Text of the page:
In a world awash with ephemeral digital images, the gravitas of vintage prints becomes all the more remarkable. A sense of time emanates from the paper while the power of the image entwines with the history of the object to create a truly profound artistic experience.
By bringing together a collection of vintage prints from the finest photographers of the 20th century, the Treasures of Vintage Photography collection is able to accentuate how these timeless images are very much rooted in their own time.
“What is fascinating about vintage photographs is that they are both relics of a different age and a testament to the artist’s enduring ability to captivate,” says Anna-Patricia Kahn, the director of the °CLAIR Gallery. “There are so few authentic vintage prints from that era remaining, I feel very privileged to be able to work with these precious objects.”
The °CLAIR Gallery has a leading collection of vintage prints and has organised exhibitions of these rare photographs on three continents.
The featured image is Window Washers by Inge Morath, 1956. ©The Inge Morath Foundation, courtesy of °CLAIR. Purchase inquires for any of the vintage photographs seen in this collection are welcome via email at firstname.lastname@example.org
A quintessential aspect of Jacques Henri Lartigue’s brilliance was his ability to weave entirely new visions of time with his photography. His pioneering grasp of movement resulted in images that both stopped and accelerated time, while his work documenting the Belle Époque took finite moments and expanded them into expressions of an entire generation. Now, Lartigue’s interpretations of time are being explored in the Time Rediscovered exhibition.
It is sublimely fitting that the new exhibition is being held at the Bagatti Valsecchi Museum in Milan, which has its own unique relationship with time. The museum is the legacy of two collectors, the brothers Fausto and Giuseppe Bagatti Valsecchi, who sought to combine the modernity of the late 19th century with the traditions of 15th and 16th century Italian art. The result is an intimate yet transcendent museum that is one of the gems of the European art circuit.
“Lartigue’s photography captures the nuances of time, it is both gloriously eternal and a perfect embodiment of its age,” says °CLAIR director Anna-Patricia Kahn. “The Bagatti is an exquisite setting for this exhibition as there is a profound symbiosis between the art and the place.”
The Time Rediscovered exhibition is curated by Angela Madesani and runs in Milan from September 29 to November 26, 2017. For more information, visit the museum’s website.
Jacques Henri Lartique was born in 1894 in Courbevoie outside of Paris, France. His father gave him his first camera when he was eight years old and from that point on he became obsessed with the medium. His images of early automobiles and airplanes are some of the most iconic photographs ever taken, while his photographs of France during the late 19th and early 20th centuries have come to define the age. Lartigue’s genius wasn’t appreciated internationally until a renowned solo show at New York’s Museum of Modern Art in 1963. He died in Nice, France in 1986. For more information, visit his artist page here.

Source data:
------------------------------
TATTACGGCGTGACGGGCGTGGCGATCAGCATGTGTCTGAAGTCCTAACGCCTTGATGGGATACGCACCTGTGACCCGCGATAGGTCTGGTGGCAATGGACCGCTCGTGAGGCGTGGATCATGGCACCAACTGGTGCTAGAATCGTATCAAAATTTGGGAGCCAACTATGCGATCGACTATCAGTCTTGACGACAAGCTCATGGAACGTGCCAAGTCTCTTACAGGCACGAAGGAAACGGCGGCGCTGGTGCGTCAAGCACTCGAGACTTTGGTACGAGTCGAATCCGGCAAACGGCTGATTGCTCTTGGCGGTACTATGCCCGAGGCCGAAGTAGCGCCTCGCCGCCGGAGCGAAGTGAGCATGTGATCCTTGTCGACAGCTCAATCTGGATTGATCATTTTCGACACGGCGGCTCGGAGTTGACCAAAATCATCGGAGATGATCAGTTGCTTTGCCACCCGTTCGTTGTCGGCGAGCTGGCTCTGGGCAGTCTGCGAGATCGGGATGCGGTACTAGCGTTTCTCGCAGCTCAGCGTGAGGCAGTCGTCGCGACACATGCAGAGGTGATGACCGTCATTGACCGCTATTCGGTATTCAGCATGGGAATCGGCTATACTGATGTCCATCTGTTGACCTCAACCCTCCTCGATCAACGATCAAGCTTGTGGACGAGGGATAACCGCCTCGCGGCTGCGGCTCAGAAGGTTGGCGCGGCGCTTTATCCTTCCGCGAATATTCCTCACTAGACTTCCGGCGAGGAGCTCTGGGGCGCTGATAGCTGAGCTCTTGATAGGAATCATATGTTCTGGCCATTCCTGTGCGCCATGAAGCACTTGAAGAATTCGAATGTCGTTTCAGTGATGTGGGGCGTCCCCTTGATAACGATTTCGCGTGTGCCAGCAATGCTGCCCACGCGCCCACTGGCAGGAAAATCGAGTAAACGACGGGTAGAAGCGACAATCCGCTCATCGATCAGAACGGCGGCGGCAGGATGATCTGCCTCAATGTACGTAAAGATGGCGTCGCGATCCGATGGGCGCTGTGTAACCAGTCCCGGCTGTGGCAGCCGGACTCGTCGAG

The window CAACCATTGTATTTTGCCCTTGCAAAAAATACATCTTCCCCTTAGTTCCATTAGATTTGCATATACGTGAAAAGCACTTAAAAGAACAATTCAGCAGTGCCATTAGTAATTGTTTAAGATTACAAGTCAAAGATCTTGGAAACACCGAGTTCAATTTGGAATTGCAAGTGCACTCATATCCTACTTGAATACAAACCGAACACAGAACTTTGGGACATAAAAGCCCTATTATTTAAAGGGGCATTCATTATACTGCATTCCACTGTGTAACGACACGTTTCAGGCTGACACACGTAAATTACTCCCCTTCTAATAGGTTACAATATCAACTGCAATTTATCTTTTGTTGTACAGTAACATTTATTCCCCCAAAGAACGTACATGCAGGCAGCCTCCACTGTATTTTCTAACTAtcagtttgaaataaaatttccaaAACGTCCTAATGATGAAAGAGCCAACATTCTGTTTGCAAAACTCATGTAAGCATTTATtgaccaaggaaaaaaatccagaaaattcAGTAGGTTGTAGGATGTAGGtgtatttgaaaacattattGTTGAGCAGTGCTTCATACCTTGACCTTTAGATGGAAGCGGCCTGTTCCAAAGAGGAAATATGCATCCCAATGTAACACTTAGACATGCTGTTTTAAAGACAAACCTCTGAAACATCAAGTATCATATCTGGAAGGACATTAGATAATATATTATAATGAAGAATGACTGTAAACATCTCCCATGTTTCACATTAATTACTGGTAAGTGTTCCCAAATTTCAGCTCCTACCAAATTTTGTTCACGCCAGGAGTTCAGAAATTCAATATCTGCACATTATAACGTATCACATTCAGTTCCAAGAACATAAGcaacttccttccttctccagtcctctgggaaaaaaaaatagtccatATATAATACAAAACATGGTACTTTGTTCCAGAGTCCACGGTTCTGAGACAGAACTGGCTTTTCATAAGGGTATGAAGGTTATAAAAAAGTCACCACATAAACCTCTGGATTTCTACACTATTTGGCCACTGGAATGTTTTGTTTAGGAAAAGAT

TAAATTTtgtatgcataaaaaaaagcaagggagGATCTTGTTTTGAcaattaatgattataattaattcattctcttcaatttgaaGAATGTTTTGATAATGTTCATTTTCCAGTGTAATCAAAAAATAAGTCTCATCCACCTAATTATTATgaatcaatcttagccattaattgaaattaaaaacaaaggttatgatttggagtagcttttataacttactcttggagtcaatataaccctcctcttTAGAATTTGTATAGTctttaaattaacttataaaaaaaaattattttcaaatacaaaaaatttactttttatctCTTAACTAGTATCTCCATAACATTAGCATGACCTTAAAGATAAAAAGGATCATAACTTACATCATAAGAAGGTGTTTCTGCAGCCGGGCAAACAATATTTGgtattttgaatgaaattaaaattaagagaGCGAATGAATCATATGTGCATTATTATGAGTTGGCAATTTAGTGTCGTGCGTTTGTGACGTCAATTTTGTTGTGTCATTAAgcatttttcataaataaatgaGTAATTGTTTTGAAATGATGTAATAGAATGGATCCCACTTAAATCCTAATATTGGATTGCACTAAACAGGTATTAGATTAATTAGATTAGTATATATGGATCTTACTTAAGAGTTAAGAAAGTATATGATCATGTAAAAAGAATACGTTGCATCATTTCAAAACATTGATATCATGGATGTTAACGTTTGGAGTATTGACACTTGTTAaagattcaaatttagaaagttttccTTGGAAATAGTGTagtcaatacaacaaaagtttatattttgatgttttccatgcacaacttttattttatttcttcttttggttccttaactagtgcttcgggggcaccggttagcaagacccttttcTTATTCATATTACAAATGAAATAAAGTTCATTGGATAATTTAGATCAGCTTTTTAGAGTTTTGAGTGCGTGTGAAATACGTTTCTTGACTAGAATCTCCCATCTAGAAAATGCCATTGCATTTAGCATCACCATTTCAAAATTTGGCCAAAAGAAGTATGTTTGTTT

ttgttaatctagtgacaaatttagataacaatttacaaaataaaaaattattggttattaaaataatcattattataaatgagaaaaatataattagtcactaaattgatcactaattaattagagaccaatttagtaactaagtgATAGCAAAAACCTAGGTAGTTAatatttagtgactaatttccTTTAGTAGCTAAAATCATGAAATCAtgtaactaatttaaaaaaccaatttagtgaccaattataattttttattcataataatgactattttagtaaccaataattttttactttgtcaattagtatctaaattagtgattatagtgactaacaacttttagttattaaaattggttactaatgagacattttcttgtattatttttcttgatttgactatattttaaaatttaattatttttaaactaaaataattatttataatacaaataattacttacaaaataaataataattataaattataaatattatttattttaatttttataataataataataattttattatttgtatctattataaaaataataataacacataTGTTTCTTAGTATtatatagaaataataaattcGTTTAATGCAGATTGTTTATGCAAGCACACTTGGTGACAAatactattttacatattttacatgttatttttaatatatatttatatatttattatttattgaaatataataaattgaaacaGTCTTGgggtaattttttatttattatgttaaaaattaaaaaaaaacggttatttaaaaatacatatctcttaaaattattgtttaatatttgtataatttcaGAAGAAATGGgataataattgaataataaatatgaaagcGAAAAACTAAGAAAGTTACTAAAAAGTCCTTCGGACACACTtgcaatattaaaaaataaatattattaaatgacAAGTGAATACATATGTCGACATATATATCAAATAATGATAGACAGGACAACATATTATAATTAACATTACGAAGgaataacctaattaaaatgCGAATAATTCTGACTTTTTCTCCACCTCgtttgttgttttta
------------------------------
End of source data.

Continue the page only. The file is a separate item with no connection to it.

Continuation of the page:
The featured image is Solange David, Paris by Jacques Henri Lartigue, 1929. © Ministère de la Culture, France/AAJHL. All rights reserved, courtesy °CLAIR Gallery Purchase inquiries are welcome via email at email@example.com
The °CLAIR Gallery is pleased to announce the publication of Rudi, A Dreamer—Rediscovering an Archive.
Rudi, A Dreamer—Rediscovering an Archive donors the legacy of Rudi Weissenstein’s photography. It is published by Kehrer Verlag and °CLAIR Gallery curator Anna-Patricia Kahn is the book’s principal editor. You can learn more about the book by visiting the Kehrer website.
Rudi, A Dreamer—Rediscovering an Archive has received critical international acclaim with glowing reviews in major European newspapers and photography magazines. The leading German photo critic, Klaus Honnef, has praised the glorious fragility of the photography, while major German newsmagazine Der Spiegel published a series of images from Rudi, A Dreamer—Rediscovering an Archive. You can click here to browse the images from Der Spiegel and see a sample of the reviews for Rudi, A Dreamer by clicking here.
Weissenstein (1910–1992) was the most prominent chronicler of everyday life in the young state of Israel and his photographs are essential to understanding the country’s social history. Born in what is today the Czech Republic, Weissenstein studied photography in Vienna and then went on to work as a press photographer. He emigrated to Palestine in 1936 where he met and married Miriam Arnstein (1913–2011). The couple took over management of the Pri-Or PhotoHouse in Tel Aviv in 1940 and developed it into a renowned Israeli cultural institution. To learn more about the PhotoHouse, visit their website.
The featured image is of the book Rudi—Discovering the Weissenstein Archive, published by Kehrer Verlag, edited by Michal Amram, Anna-Patricia Kahn, and Ben Peter with texts by Anna-Patricia Kahn, Amir Kliger, and Ben Peter. Half-cloth hardcover, 160 pages, 96 duotone illustrations. Purchase inquiries regarding the cover photograph are welcome via email at firstname.lastname@example.org